Decision-Making Processes Based on Knowledge Gained from Spatial Data

Decision-Making Processes Based on Knowledge Gained from Spatial Data

Elzbieta Malinowski (University of Costa Rica, Costa Rica)
DOI: 10.4018/978-1-4666-9845-1.ch017
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Abstract

The increasing popularity of spatial data opens up the possibility to include it in decision-making processes in order to help discover existing interrelationships between facts that might otherwise be difficult to describe or explain. To achieve this goal, Spatial Data Infrastructures (SDIs) are seen as a platform to provide and share spatial and conventional data, especially among public institutions. However, SDI initiatives face many problems due to the lack of standards for data publications, the heterogeneity of participants that build and use the system, and participants' different backgrounds, level of preparation, and perception about the objective that SDIs should fulfill. Furthermore, to obtain better benefits from using spatial data, non-expert users in geo-concepts (i.e., users unfamiliar with complex concepts related to spatial data manipulation) should count on a variety of tools that hide spatial data complexity and facilitate knowledge generation with the goal of shifting from traditional spatial data sharing to an intelligent level. In this chapter, the authors refer to different issues related to knowledge generation from spatial data in order to support decision-making processes with an emphasis on public institutions. They look for the answers to several aspects: what tools are available for non-expert users to handle spatial data, who will provide spatial and related conventional data to stakeholders interested in analyzing them, and how to ensure data quality.
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Introduction

Decision making is a process of establishing different alternatives and choosing one that better suits the specific situation at hand, according to users’ knowledge and available data. During many years, different systems (with the generic name of Decision Support Systems, DSSs), were developed to assist users at different levels of management. Currently, these systems evolve or form part of Business Intelligence (BI) solutions (Turban, Sharda & Delen, 2010). BI requires current and historical data as well as adequate tools and techniques that allow users to perform different kinds of analysis to formulate hypotheses and to look for their confirmation or rejection in order to solve problems that companies or organizations are facing. In this way, users are able to convert data into information and information into knowledge, allowing companies/organizations to grow and be more competent and competitive.

Traditionally, data delivered for analysis is represented in tabular spreadsheet-like formats or graphs and charts that report changes in numeric values, e.g., quantity of sold products, amount gained from providing services, among others. However, it is well known that presentation of data in a space helps to discover interrelationships that might otherwise be difficult to describe or explain (Gonzales, 2004). Nevertheless, until the mid-1990s spatial data and Geographic Information Systems (GISs) that managed it were perceived as a standalone technology and were used mainly by experts in the field (Yeung & Hall, 2007), i.e., geo-experts, e.g., geographers, cartographers, surveyors. This limitation was imposed due to the complexity of tools that manage spatial data and the necessary specialized knowledge (i.e., geo-knowledge) required to understand the concepts related to spatial data format, operations, and manipulations.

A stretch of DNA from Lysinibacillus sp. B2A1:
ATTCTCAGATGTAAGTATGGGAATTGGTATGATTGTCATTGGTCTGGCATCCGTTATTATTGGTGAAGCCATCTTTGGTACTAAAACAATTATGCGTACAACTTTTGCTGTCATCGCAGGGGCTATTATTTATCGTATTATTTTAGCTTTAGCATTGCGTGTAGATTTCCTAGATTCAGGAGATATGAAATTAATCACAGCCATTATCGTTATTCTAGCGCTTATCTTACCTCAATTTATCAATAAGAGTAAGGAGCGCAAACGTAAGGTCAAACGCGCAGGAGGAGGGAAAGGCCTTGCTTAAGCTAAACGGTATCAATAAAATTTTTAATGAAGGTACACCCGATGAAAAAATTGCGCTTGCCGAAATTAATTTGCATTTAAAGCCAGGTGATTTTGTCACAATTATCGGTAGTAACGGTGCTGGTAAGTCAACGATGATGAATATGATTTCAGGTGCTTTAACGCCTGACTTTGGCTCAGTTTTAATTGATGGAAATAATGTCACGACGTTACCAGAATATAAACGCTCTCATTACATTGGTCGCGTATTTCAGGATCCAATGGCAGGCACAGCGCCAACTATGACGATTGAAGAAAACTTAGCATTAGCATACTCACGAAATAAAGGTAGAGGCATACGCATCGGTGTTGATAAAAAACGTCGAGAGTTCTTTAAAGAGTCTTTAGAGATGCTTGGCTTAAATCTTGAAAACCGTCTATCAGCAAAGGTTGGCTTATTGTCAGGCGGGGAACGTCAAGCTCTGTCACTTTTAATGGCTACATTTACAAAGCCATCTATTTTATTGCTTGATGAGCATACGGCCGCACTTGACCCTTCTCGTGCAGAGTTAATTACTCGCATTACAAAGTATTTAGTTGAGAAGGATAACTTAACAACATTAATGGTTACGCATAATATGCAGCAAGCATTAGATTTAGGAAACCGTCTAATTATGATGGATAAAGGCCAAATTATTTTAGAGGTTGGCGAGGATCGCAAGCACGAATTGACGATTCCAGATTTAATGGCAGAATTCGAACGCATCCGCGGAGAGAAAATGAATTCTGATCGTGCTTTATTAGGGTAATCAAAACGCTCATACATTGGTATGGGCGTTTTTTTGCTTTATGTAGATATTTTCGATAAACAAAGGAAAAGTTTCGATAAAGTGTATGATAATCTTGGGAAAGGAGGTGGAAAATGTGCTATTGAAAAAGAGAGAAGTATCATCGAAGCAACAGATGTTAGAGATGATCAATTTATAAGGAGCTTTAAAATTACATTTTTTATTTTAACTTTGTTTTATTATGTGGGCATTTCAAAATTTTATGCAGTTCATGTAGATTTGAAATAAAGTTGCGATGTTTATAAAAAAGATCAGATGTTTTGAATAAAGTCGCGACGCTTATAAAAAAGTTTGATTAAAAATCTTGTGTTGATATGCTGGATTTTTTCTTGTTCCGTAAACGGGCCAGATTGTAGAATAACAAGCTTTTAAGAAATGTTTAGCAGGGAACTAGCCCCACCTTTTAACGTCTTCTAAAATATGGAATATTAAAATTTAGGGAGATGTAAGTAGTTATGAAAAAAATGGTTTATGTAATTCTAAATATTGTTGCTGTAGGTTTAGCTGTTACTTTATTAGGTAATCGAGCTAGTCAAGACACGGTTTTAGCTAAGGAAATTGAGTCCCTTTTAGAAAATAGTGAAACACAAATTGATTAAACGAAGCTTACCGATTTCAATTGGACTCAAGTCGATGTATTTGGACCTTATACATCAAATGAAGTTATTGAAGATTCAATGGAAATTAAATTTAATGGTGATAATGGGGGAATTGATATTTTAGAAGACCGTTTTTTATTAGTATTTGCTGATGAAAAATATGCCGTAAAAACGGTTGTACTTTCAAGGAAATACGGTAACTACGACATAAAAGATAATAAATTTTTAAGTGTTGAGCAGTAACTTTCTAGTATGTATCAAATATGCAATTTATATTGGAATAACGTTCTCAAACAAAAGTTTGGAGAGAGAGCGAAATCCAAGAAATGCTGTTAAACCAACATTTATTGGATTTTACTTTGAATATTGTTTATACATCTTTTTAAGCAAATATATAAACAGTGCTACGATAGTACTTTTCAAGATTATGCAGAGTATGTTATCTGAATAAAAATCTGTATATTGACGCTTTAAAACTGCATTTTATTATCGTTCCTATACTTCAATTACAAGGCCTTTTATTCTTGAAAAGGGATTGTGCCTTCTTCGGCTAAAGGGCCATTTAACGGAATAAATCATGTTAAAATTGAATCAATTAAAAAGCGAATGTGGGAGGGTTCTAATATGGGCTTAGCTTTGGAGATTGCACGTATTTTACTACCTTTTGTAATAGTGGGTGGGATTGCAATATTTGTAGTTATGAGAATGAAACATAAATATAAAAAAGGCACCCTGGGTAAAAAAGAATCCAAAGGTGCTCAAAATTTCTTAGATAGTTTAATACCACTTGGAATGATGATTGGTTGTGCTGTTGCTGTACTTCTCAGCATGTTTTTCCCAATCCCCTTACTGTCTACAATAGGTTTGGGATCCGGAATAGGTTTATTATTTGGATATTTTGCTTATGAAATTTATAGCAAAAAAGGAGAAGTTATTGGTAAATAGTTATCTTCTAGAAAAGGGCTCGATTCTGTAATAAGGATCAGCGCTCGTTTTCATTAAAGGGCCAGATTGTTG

On the other hand, the popularization of spatial data by Internet providers, such as Google maps, opens different alternatives to include spatial data in various kinds of applications including the ones used for decision-making. The need to deliver spatial and conventional data to the people who make decisions, and not only to the ones that dominate the technological aspect of manipulating them, is constantly growing. As a consequence different solutions must be proposed to hide spatial data complexity and integration problems from users that lack knowledge in geo-concepts. Specialized GIS software must be enhanced, extended, or combined with the features/tools that allow this kind of users to freely manipulate spatial data in the way that conventional data is handled. Furthermore, these users require more data related to their own region, e.g., schools or road distribution, risk zones extension, vegetation coverage, soil types, among others. This request forces the development of a platform for providing and sharing spatial data referring to the extension of a specific country.

Spatial Data Infrastructures (SDIs) represent “the technology, policies, standards, human resources, and related activities necessary to acquire, process, distribute, use, maintain, and preserve spatial data” (OMB, 2010). SDIs, usually as a governmental initiative, should converge with e-government projects providing a platform that enables sharing of spatial and related conventional data with a goal of converting a society into information and knowledge society (Álvarez, Gallego, Gil & Zerpa, 2012). However, SDI initiatives face many problems due to the heterogeneity of participants that build and use the system, their different backgrounds, level of preparation, and perception about the objective that SDIs should fulfill. In addition to that, there is a pressing need of transformation from a traditional spatial data sharing to an intelligent level (Lin, Chen, Wu, Wu & Wand, 2011).

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